Sam Walton was a young entrepreneur in the 1940’s. He began with a dime store and a passion to sell many different items to the community at a steep discount. He accomplished this by buying in bulk in order to pass on the savings to his customers. He spent seven years developing his first store and opened a second store by the 1950’s. He built step-by-step, gaining slow momentum every year. Over time he experienced success and failure, but he did not give up.
It took Walton a quarter of a century to grow from that single dime store to owning a chain of 38 Wal-Marts. Then, (and this is the exciting part), from 1970 to 2000 Wal-Mart hit breakthrough momentum and exploded to over 3,000 stores with over $150 billion in revenues! These accomplishments led to Sam Walton being chosen for TIME magazines top 100 people of the Century. He can be found under the category of “builders and titans”.
Our culture likes to showcase stories of “overnight successes”, but I’d like to propose that there is no such thing. It’s a myth, an urban legend if you will, especially when it comes to building families.
I hear from people around the nation that are looking to heal wounds and build family connection. One of the greatest frustrations they have is the overwhelming feeling of failure or lack of momentum. People are afraid to make mistakes, so they often stay in old patterns for fear of failing in new endeavors.
What Sam Walton tapped into is something similar to the effect caused by a flywheel. Let me explain:
“Picture a huge, heavy flywheel – a massive metal disk mounted horizontally on an axle, about thirty feet in diameter, two feet thick, and weighing about five thousand pounds. Now imagine that your task is to get the flywheel rotating on the axle as fast and as long as possible.
Pushing with great effort, you get the flywheel to inch forward, moving almost imperceptibly at first. You keep pushing and, after two or three hours of persistent effort, you get the flywheel to complete one entire turn.
You keep pushing, and the flywheel begins to move a bit faster, and with continued great effort, you move it around a second rotation. You keep pushing in a consistent direction. Three turns…four… five…six…the flywheel builds up speed…seven …eight…you keep pushing…nine…ten…it builds momentum…eleven…twelve… moving faster with each turn…twenty…thirty…fifty…a hundred.
Then, at some point – breakthrough! The momentum of the thing kicks in your favor, hurling the flywheel forward, turn after turn…whoosh!...its own heavy weight working for you. You’re pushing no harder than during the first rotation, but the flywheel goes faster and faster. Each turn the flywheel builds upon work done earlier, compounding your investment of effort.”*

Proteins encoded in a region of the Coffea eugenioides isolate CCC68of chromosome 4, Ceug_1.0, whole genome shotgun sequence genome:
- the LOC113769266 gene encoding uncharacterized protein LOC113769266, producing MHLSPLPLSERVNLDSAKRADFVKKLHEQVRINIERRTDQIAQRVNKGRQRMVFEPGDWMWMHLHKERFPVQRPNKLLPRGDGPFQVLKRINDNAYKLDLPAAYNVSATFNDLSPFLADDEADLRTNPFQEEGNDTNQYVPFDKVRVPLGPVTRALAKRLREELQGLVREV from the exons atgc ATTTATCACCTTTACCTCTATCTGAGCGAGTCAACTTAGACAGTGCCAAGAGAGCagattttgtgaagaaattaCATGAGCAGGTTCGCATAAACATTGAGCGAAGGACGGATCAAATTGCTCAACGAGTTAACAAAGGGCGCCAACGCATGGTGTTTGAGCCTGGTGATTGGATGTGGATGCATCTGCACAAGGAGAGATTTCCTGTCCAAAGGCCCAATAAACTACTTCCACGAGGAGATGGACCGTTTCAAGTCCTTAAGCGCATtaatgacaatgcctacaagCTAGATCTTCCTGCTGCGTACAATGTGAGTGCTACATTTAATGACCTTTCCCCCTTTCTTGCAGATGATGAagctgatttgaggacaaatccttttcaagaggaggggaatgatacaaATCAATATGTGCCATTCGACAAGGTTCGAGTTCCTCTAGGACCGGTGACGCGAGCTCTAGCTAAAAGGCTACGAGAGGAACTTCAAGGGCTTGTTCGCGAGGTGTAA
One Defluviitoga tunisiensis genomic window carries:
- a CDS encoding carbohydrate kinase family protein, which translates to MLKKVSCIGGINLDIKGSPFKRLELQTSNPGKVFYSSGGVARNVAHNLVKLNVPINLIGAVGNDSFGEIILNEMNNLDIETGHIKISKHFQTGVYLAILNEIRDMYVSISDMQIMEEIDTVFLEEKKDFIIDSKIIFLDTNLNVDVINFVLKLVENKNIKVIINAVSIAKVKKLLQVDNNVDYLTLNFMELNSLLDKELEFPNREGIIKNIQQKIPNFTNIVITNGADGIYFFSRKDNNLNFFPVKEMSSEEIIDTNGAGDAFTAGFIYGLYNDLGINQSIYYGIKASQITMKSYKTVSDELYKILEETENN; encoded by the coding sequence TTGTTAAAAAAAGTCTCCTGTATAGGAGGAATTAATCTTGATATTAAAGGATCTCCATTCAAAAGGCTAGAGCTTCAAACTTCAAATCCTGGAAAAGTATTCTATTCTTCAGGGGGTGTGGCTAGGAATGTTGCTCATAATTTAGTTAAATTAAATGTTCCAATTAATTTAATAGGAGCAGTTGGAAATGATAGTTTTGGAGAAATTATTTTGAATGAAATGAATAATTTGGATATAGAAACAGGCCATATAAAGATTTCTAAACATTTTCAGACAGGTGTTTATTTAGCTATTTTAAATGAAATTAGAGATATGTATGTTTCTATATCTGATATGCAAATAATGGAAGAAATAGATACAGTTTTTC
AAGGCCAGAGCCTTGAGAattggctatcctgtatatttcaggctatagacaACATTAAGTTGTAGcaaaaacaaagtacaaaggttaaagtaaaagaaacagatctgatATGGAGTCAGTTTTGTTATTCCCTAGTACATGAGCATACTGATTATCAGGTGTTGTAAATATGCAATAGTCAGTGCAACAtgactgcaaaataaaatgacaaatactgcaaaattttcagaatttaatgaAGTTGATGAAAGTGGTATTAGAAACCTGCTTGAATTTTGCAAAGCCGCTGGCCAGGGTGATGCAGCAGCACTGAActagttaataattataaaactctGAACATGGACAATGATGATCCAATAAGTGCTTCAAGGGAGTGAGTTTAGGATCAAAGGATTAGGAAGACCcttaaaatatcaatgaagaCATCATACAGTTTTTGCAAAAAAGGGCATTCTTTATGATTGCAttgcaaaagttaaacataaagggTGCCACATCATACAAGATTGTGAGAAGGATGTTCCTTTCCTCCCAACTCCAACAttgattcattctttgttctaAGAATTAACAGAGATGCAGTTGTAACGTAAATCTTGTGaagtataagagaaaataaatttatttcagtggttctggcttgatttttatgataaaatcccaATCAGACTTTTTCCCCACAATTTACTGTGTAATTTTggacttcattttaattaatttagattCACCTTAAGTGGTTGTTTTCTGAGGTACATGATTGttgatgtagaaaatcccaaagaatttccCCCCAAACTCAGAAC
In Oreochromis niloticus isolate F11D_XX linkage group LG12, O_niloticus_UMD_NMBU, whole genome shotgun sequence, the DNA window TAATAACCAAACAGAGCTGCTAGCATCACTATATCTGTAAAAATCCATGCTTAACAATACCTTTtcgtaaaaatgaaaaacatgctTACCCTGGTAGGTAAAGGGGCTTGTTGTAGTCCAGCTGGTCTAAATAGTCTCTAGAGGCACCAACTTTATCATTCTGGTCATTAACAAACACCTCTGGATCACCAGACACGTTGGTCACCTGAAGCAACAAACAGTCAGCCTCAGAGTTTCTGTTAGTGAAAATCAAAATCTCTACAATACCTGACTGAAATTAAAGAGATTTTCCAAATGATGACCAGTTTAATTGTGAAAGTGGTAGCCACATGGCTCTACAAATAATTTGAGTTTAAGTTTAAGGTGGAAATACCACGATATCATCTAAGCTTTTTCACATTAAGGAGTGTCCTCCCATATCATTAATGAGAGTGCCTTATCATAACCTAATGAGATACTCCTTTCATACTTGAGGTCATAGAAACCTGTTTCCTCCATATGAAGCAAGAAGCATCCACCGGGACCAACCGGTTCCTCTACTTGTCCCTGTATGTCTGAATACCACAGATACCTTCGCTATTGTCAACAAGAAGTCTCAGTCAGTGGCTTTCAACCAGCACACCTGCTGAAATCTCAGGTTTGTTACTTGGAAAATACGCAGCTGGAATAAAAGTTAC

So after this flywheel (or healthy, connected family) is whirring in action, and someone comes up to you and wants you to identify the one major “push” that gave you all this momentum, how will you answer them? You won’t be able to identify it. It’s all about continued effort, not giving up, not letting the slow progression stop you or intimidate you.
Keep Moving Forward
I love the movie Meet the Robinsons. It’s about a little boy named Lewis living in an orphanage. Lewis is an inventor and is forever trying to build new gadgets that will eventually lead him back to meet his birth mother. He often gets discouraged when he faces failure. But one day, as he’s about to give up on everything, he gets a visitor from the future. He doesn’t know it yet, but this visitor is his son. His son knows that Lewis can’t give up, because one day he will be successful.
When Lewis travels to the future he meets a wonderful group of people named the Robinsons. Lewis has no idea the people he is eating dinner with are his family from the future. While enjoying dinner together, one of the gadgets for serving food breaks down. Lewis’ son encourages Lewis to fix it (because Lewis invented it). Lewis gives it his best effort but is very doubtful of success. Sure enough, the gadget explodes and sprays food all over everyone.
Lewis cowers and starts apologizing, hanging his head in shame. But something happens that he could never have expected. The whole family erupts in applause. Everyone is cheering yelling,
“From failing you learn, from success, not so much.”
The whole family bursts out in song about how when you fail, you have to keep moving forward.
Lewis begins to smile and feel safe in his failure. One of the family members raises a glass to Lewis and says;
“I propose a toast to Lewis, and his brilliant failure. May it lead to success in the future.”
Lewis replies, “Gosh, you’re all so nice. If I had a family, I’d want them all to be like you.”
Lewis realizes later on he is going to have to let go of the past, and keep moving forward.
I am confident that as you and your family pursue new goals in connection and relationship that no one is expecting perfection. Life is not as much about the destination as it is the journey. God is so pleased at your effort, and just as Lewis’ family cheered when he failed, I can imagine heaven is cheering for you when you fail. Because when you fail, you learn. And when you keep moving forward, you build explosive momentum.
The Franklin family did not start where we are today. We built our connection step-by-step, through failures and successes, and now our flywheel is whirring like a well-oiled piece of machinery.
Don’t give up! Keep moving forward.
*The excerpt of the flywheel is found in the book Good to Great by Jim Collins 2001